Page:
The state Education Department Wednesday will give Fulton schools a reason to celebrate the opening of a new school year. For the first time since 2001, every building in the district will meet state standards and be listed as “in good standing”.
“We’re very excited to celebrate” the news, said Betsy Conners, Executive Director for Instruction and Assessment, who got the news from the state in advance of an expected public announcement today.
G. Ray Bodley High School and Lanigan Elementary School have been taken off the list of schools “in need of improvement”. Both schools were on the list for test scores in English Language Arts that were below state goals.
The district’s other schools, and the district itself, were already listed as in good standing.
Lanigan made solid improvement in its scores on the ELA exam, closing much of the gap between Lanigan and the district’s three other elementary schools. The high school also safely exceeded its target number.
District-wide, the scores on math and science exams are generally inching close to the state’s ultimate goal of having every child either meet or exceed the state standard.
The Lanigan turnaround is especially significant. Once the highest performing elementary school and, when Conners was its principal, a laboratory for new ideas on school improvement, the building suffered several quick changes of leadership after Conners became an administrator.
“To take a school that was on the brink of restructuring and make it a school in good standing is outstanding,” Conners said.
“We’re not out of the woods by any means,” said Superintendent of Schools Bill Lynch. “But it’s nice to fix things.”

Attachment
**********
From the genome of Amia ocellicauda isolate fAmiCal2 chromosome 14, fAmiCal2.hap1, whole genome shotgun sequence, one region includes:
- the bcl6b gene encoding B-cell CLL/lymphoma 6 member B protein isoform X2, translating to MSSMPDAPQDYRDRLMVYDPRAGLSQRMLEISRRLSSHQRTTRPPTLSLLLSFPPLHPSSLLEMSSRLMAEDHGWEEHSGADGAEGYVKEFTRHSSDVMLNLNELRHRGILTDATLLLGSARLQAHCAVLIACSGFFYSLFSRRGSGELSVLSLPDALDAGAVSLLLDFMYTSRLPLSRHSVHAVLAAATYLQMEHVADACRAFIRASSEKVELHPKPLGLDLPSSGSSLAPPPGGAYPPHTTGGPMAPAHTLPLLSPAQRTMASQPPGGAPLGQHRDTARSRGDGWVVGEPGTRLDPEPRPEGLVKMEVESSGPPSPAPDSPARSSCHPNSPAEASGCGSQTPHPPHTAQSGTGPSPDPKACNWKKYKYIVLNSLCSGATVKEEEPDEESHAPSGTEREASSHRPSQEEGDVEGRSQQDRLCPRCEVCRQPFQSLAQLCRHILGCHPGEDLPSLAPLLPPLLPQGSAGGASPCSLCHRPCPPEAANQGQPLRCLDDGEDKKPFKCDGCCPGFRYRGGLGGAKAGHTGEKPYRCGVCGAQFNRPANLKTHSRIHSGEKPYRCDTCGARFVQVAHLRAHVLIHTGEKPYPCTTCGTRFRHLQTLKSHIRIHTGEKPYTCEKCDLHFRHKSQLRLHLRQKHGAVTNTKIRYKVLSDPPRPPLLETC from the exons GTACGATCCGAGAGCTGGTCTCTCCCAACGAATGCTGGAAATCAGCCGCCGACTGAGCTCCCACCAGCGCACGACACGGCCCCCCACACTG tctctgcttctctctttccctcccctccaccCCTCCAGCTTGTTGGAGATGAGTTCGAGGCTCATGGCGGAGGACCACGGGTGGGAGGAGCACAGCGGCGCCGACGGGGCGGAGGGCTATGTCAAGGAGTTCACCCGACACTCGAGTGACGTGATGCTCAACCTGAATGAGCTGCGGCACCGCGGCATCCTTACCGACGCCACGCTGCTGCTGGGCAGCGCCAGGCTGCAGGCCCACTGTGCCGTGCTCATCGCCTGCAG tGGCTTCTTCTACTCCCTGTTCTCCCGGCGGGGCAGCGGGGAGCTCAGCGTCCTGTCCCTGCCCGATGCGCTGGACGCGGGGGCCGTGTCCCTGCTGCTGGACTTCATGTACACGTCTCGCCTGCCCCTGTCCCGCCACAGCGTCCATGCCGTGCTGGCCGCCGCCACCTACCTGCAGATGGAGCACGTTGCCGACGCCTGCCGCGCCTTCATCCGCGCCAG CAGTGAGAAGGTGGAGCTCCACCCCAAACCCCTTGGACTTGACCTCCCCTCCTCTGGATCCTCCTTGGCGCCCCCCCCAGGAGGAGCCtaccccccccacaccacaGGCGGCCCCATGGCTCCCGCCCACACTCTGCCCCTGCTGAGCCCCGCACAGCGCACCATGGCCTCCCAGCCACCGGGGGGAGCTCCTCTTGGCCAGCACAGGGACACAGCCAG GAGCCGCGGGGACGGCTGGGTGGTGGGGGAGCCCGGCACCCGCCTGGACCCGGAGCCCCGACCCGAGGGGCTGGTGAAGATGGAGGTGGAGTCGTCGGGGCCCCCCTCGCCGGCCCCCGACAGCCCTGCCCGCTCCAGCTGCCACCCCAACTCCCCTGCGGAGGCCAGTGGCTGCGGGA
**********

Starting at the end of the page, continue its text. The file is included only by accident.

There is still one trouble spot. The district’s performance with students who have disabilities remains low. The district’s test scores for students with disabilities did not meet state standards, but showed enough progress to allow the district to come off the “in need of improvement” lists. Minimum test scores for children with disabilities will increase again this year, so the pressure’s on to continue the improvement with that group of students.
While 72% of all students and 58% of low income students graduated on time in 2009, only 34% of students with disabilities graduated on time. That’s 20 points under the state standard, but double the rate of graduation for Fulton students with disabilities from the year before.
District officials believe their change of strategy to a medical model — identifying the causes of learning problems and prescribing individual solutions — is working.
“We need to get to the root causes of why students are not successful,” Conners said. “What is it that we need to prescribe to students?”
“In order to get to excellence, there are some areas we’re going to have to watch,” she said.